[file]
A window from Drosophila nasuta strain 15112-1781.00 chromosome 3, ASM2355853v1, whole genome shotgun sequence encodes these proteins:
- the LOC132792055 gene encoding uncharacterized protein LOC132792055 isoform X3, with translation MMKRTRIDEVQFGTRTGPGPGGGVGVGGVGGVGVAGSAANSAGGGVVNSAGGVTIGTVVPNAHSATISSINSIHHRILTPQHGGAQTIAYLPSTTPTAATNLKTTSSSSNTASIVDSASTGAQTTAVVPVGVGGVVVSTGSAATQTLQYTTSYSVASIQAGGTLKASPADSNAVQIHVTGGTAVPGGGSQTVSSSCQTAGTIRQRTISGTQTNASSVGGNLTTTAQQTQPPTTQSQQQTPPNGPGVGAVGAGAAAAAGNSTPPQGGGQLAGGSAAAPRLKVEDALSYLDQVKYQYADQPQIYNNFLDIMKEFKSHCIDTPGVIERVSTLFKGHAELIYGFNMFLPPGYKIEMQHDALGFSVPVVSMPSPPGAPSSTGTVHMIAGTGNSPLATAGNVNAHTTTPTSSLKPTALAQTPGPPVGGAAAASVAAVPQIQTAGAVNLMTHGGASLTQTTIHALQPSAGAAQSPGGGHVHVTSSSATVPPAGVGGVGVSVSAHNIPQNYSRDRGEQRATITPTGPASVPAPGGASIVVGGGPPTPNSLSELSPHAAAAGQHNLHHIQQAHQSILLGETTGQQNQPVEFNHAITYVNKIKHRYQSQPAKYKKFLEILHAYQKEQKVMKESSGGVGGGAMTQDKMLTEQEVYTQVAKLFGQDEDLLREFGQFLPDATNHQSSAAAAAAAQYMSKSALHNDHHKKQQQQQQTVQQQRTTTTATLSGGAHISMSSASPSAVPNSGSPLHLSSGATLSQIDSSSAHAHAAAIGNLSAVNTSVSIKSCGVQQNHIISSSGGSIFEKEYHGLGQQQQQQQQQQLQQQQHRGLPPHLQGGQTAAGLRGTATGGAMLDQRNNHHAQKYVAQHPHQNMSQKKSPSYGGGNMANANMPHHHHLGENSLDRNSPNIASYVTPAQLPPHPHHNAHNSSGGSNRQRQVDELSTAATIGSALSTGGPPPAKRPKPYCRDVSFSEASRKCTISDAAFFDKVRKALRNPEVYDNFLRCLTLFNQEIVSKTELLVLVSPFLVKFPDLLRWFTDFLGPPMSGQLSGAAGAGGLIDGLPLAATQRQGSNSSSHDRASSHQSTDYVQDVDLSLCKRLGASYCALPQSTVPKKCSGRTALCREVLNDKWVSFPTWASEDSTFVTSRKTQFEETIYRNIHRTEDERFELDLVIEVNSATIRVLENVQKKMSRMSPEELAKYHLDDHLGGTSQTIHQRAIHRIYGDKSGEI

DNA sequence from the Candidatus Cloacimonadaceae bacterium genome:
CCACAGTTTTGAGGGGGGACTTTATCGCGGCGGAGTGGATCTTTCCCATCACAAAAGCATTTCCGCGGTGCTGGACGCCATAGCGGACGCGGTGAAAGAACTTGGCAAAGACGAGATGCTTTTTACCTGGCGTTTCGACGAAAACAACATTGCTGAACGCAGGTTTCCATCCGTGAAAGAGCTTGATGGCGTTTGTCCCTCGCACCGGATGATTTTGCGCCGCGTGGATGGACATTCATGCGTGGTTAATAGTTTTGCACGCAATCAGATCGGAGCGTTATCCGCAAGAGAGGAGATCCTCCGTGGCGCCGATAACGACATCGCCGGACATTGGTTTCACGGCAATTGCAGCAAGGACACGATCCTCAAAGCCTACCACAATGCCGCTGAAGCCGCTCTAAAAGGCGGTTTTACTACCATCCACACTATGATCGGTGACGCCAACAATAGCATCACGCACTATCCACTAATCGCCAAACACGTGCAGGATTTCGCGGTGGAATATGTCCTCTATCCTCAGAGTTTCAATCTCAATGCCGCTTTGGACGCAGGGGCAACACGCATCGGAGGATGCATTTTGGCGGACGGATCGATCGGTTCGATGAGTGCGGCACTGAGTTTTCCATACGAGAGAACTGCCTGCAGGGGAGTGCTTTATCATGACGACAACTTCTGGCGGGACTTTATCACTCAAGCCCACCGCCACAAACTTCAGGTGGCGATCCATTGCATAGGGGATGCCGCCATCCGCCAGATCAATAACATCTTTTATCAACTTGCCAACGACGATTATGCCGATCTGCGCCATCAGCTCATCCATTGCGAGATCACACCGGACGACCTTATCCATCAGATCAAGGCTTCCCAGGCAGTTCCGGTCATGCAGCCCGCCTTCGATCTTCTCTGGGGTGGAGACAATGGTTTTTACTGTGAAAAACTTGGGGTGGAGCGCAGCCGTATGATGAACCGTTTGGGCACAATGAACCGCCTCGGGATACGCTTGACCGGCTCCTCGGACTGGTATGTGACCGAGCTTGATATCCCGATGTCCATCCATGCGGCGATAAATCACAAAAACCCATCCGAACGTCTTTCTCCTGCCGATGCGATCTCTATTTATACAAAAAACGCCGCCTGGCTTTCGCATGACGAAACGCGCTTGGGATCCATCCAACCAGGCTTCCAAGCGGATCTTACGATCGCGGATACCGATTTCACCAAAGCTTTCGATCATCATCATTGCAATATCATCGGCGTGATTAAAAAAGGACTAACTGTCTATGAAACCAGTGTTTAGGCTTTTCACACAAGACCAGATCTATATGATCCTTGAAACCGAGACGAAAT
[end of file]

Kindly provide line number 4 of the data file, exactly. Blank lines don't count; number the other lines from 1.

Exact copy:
CCACAGTTTTGAGGGGGGACTTTATCGCGGCGGAGTGGATCTTTCCCATCACAAAAGCATTTCCGCGGTGCTGGACGCCATAGCGGACGCGGTGAAAGAACTTGGCAAAGACGAGATGCTTTTTACCTGGCGTTTCGACGAAAACAACATTGCTGAACGCAGGTTTCCATCCGTGAAAGAGCTTGATGGCGTTTGTCCCTCGCACCGGATGATTTTGCGCCGCGTGGATGGACATTCATGCGTGGTTAATAGTTTTGCACGCAATCAGATCGGAGCGTTATCCGCAAGAGAGGAGATCCTCCGTGGCGCCGATAACGACATCGCCGGACATTGGTTTCACGGCAATTGCAGCAAGGACACGATCCTCAAAGCCTACCACAATGCCGCTGAAGCCGCTCTAAAAGGCGGTTTTACTACCATCCACACTATGATCGGTGACGCCAACAATAGCATCACGCACTATCCACTAATCGCCAAACACGTGCAGGATTTCGCGGTGGAATATGTCCTCTATCCTCAGAGTTTCAATCTCAATGCCGCTTTGGACGCAGGGGCAACACGCATCGGAGGATGCATTTTGGCGGACGGATCGATCGGTTCGATGAGTGCGGCACTGAGTTTTCCATACGAGAGAACTGCCTGCAGGGGAGTGCTTTATCATGACGACAACTTCTGGCGGGACTTTATCACTCAAGCCCACCGCCACAAACTTCAGGTGGCGATCCATTGCATAGGGGATGCCGCCATCCGCCAGATCAATAACATCTTTTATCAACTTGCCAACGACGATTATGCCGATCTGCGCCATCAGCTCATCCATTGCGAGATCACACCGGACGACCTTATCCATCAGATCAAGGCTTCCCAGGCAGTTCCGGTCATGCAGCCCGCCTTCGATCTTCTCTGGGGTGGAGACAATGGTTTTTACTGTGAAAAACTTGGGGTGGAGCGCAGCCGTATGATGAACCGTTTGGGCACAATGAACCGCCTCGGGATACGCTTGACCGGCTCCTCGGACTGGTATGTGACCGAGCTTGATATCCCGATGTCCATCCATGCGGCGATAAATCACAAAAACCCATCCGAACGTCTTTCTCCTGCCGATGCGATCTCTATTTATACAAAAAACGCCGCCTGGCTTTCGCATGACGAAACGCGCTTGGGATCCATCCAACCAGGCTTCCAAGCGGATCTTACGATCGCGGATACCGATTTCACCAAAGCTTTCGATCATCATCATTGCAATATCATCGGCGTGATTAAAAAAGGACTAACTGTCTATGAAACCAGTGTTTAGGCTTTTCACACAAGACCAGATCTATATGATCCTTGAAACCGAGACGAAAT